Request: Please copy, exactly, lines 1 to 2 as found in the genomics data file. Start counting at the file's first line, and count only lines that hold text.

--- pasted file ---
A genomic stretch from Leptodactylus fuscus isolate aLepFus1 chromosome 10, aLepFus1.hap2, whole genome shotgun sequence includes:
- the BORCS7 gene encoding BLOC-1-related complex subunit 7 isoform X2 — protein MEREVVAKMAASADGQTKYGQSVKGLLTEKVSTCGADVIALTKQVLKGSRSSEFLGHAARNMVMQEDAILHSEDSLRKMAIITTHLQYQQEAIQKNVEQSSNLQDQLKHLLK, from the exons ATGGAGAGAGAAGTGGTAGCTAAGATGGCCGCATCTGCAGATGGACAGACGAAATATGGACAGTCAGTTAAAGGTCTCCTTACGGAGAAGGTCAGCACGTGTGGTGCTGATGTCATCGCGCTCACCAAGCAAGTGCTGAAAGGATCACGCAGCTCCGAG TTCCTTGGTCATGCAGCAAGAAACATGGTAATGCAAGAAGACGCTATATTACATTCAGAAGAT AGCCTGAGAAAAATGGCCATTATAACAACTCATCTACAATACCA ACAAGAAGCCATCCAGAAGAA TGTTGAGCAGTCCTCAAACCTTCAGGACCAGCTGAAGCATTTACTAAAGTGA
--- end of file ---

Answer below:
A genomic stretch from Leptodactylus fuscus isolate aLepFus1 chromosome 10, aLepFus1.hap2, whole genome shotgun sequence includes:
- the BORCS7 gene encoding BLOC-1-related complex subunit 7 isoform X2 — protein MEREVVAKMAASADGQTKYGQSVKGLLTEKVSTCGADVIALTKQVLKGSRSSEFLGHAARNMVMQEDAILHSEDSLRKMAIITTHLQYQQEAIQKNVEQSSNLQDQLKHLLK, from the exons ATGGAGAGAGAAGTGGTAGCTAAGATGGCCGCATCTGCAGATGGACAGACGAAATATGGACAGTCAGTTAAAGGTCTCCTTACGGAGAAGGTCAGCACGTGTGGTGCTGATGTCATCGCGCTCACCAAGCAAGTGCTGAAAGGATCACGCAGCTCCGAG TTCCTTGGTCATGCAGCAAGAAACATGGTAATGCAAGAAGACGCTATATTACATTCAGAAGAT AGCCTGAGAAAAATGGCCATTATAACAACTCATCTACAATACCA ACAAGAAGCCATCCAGAAGAA TGTTGAGCAGTCCTCAAACCTTCAGGACCAGCTGAAGCATTTACTAAAGTGA